OpinionPandemic  

Commentary: School Counselors Are First Responders, Supporting Students & Families in Times of Trauma. They’re Needed Now More Than Ever

By Kevin Dahill-Fuchel | June 19, 2020

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For decades, school counselors have been first responders, providing support for students, their families and school communities regarding trauma caused by gun violence, job loss, food scarcity, family deaths, mental health issues and turbulent peer relationships. The complex job of school counseling requires healing trauma while allowing the educational process to occur. Counselors recognize that the current public-health crisis is magnifying ongoing crises for many communities living with inadequate health care, chronic medical issues, poor nutrition, job instability and unhealthy levels of stress — all of which we must find the will to address. 

For experienced school counselors in New York City, COVID-19 is not the first disaster they have had to work through. Students and school communities have always been the bedrock of citywide recovery. As essential workers in schools in every neighborhood, counselors helped heal and raise up all New Yorkers in the aftermath of 9/11, the earthquake in Haiti and Superstorm Sandy. 

As the nation’s largest district and epicenter of the coronavirus crisis experiences the full force and human toll of COVID-19, we have to keep in sight the day when schools reopen. School counselors know the playbook to follow once school returns.

However, COVID-19 presents unique challenges. Counselors have had to learn how to stay emotionally connected to students and families in the new virtual classroom in a society where stark differences in access to resources make huge differences in students’ ability to learn. Compounding the lack of technology and internet connectivity that make it so challenging for high-needs students to participate in remote learning is the trauma experienced in those same communities, disproportionately ravaged by COVID-19. While loss is being encountered by schools in every borough, many counselors find themselves transformed into full-time grief counselors for families staggering under the emotional weight of the loss of loved ones, sudden unemployment, mental and physical anguish, and hunger.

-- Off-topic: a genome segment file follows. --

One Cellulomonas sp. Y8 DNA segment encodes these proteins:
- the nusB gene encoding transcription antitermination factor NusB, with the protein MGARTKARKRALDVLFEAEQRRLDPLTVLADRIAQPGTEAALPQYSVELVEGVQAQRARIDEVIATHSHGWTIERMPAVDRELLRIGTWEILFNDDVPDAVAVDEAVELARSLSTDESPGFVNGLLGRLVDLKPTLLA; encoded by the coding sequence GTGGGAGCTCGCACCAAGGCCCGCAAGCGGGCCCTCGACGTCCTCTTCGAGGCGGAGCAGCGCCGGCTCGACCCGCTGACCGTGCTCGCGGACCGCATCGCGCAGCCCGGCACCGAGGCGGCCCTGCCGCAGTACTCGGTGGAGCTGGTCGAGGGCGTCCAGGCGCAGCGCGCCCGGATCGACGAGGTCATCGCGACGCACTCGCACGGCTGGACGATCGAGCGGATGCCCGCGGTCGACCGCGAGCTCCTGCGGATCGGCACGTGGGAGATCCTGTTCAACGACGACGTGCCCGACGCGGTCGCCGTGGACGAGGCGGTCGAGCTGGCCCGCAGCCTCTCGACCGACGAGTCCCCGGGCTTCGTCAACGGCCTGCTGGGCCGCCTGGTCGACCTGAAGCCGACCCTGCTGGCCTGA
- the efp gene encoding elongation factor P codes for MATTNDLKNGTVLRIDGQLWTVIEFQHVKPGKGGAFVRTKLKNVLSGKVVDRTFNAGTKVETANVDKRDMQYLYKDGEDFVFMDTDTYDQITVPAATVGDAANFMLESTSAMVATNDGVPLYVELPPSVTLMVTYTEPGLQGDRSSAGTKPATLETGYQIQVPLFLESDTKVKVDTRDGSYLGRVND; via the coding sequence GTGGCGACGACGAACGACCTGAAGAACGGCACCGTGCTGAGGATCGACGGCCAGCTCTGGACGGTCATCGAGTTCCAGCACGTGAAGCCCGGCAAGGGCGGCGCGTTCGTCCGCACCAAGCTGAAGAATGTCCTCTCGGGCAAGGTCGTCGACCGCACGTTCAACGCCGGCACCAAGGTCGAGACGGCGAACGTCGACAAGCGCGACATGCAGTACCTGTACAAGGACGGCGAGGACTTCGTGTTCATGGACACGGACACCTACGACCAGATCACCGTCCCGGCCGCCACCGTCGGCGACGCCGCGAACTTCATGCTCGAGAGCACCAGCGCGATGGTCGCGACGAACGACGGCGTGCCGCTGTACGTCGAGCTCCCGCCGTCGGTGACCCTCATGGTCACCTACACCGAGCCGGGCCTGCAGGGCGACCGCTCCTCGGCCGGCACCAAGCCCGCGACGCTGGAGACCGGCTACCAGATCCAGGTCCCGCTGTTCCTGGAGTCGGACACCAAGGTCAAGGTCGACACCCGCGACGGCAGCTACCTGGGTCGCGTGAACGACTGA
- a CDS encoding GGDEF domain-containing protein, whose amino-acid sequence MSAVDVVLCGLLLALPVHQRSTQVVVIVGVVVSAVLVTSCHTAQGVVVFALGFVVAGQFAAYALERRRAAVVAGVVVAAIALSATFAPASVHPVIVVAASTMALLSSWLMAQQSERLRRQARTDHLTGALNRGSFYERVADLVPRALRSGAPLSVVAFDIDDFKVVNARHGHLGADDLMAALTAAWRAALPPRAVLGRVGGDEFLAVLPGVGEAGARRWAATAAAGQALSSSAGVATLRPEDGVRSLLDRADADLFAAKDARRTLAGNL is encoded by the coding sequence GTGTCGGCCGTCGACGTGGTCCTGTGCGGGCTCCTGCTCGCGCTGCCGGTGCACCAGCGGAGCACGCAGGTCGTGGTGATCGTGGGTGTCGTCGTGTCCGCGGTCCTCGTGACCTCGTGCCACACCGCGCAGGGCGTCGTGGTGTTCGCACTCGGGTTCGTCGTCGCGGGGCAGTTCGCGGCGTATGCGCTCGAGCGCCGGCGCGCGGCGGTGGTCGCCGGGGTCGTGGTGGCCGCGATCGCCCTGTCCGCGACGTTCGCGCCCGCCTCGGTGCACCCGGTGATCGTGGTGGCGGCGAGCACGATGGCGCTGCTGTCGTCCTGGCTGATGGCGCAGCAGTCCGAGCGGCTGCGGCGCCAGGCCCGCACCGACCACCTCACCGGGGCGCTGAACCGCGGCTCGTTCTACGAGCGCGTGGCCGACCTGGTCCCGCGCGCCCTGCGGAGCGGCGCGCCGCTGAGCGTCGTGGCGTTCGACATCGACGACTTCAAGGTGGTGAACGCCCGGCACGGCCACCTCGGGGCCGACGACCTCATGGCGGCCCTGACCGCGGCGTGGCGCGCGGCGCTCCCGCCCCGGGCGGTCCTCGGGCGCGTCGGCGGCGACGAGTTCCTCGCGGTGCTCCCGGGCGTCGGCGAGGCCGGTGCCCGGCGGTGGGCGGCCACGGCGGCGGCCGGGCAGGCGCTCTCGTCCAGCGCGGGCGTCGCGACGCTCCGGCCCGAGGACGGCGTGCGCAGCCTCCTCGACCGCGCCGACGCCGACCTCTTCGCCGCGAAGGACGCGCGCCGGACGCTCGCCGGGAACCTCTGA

After major crises subside, children can work through trauma by telling their stories in a safe space, supported by their school community — principals, teachers, cafeteria staff, school security staff, crossing guards and custodians. So as we get closer to school reopening, we need to create opportunities for telling personal stories and sharing emotions and experiences. Healing tools may include regular group sharing sessions, special school rituals and the expressive cleansing power of writing and the arts. Each school community should be free to find its own unique restorative path to emotional and educational health.

Some may call for an immediate focus solely on academics. However, research and experience demonstrate that emotional well-being is the foundation for sustained academic achievement. A public school recovery playbook needs to consist of both these tracks. Crises like COVID-19 have a way of connecting people regardless of their job titles, so reopened schools have an opportunity to become emotionally healthier places where individuals can look each other in the eye and freely tell their own stories. Such a new educational framework could be enormously restorative to the health of school communities that are the foundations of neighborhoods all around the city.

Healing trauma in school takes time — at least four to six months — so we will have to be patient. It’s important to keep programs that give space for school communities to grieve in place and to pay attention to the tipping point when conversation begins to shift to other topics. That’s one indication that students, families, teachers and administrators have begun to come out on the other side of the emotional trauma inflicted by COVID-19.

Meantime, come the fall, we must embrace the opportunities to see one another, hear one another grieve together, and reawaken the potential of our students to grow. When we are ready, we must once again make our public schools centers of healing for our great city.

Kevin Dahill-Fuchel, LCSW, is executive director of Counseling in Schools, a nonprofit that for more than 30 years has promoted the emotional and social growth of children so they can thrive in school and succeed in life.

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